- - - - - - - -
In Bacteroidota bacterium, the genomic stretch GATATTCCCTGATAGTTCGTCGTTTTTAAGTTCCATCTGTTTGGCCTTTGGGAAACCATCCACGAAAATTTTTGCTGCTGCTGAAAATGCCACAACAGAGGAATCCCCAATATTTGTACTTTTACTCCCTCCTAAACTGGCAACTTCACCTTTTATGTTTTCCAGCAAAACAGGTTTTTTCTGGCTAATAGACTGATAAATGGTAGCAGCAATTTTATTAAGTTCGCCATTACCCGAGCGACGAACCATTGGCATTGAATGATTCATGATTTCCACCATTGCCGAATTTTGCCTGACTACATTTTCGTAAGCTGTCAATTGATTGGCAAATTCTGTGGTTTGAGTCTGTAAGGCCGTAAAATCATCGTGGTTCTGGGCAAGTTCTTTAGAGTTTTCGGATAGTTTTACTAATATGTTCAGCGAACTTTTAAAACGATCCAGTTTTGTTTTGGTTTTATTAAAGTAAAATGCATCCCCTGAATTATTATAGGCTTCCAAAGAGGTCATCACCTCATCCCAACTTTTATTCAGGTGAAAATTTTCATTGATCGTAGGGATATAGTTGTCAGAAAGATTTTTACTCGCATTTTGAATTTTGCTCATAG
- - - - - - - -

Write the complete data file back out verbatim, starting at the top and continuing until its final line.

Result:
In Bacteroidota bacterium, the genomic stretch GATATTCCCTGATAGTTCGTCGTTTTTAAGTTCCATCTGTTTGGCCTTTGGGAAACCATCCACGAAAATTTTTGCTGCTGCTGAAAATGCCACAACAGAGGAATCCCCAATATTTGTACTTTTACTCCCTCCTAAACTGGCAACTTCACCTTTTATGTTTTCCAGCAAAACAGGTTTTTTCTGGCTAATAGACTGATAAATGGTAGCAGCAATTTTATTAAGTTCGCCATTACCCGAGCGACGAACCATTGGCATTGAATGATTCATGATTTCCACCATTGCCGAATTTTGCCTGACTACATTTTCGTAAGCTGTCAATTGATTGGCAAATTCTGTGGTTTGAGTCTGTAAGGCCGTAAAATCATCGTGGTTCTGGGCAAGTTCTTTAGAGTTTTCGGATAGTTTTACTAATATGTTCAGCGAACTTTTAAAACGATCCAGTTTTGTTTTGGTTTTATTAAAGTAAAATGCATCCCCTGAATTATTATAGGCTTCCAAAGAGGTCATCACCTCATCCCAACTTTTATTCAGGTGAAAATTTTCATTGATCGTAGGGATATAGTTGTCAGAAAGATTTTTACTCGCATTTTGAATTTTGCTCATAG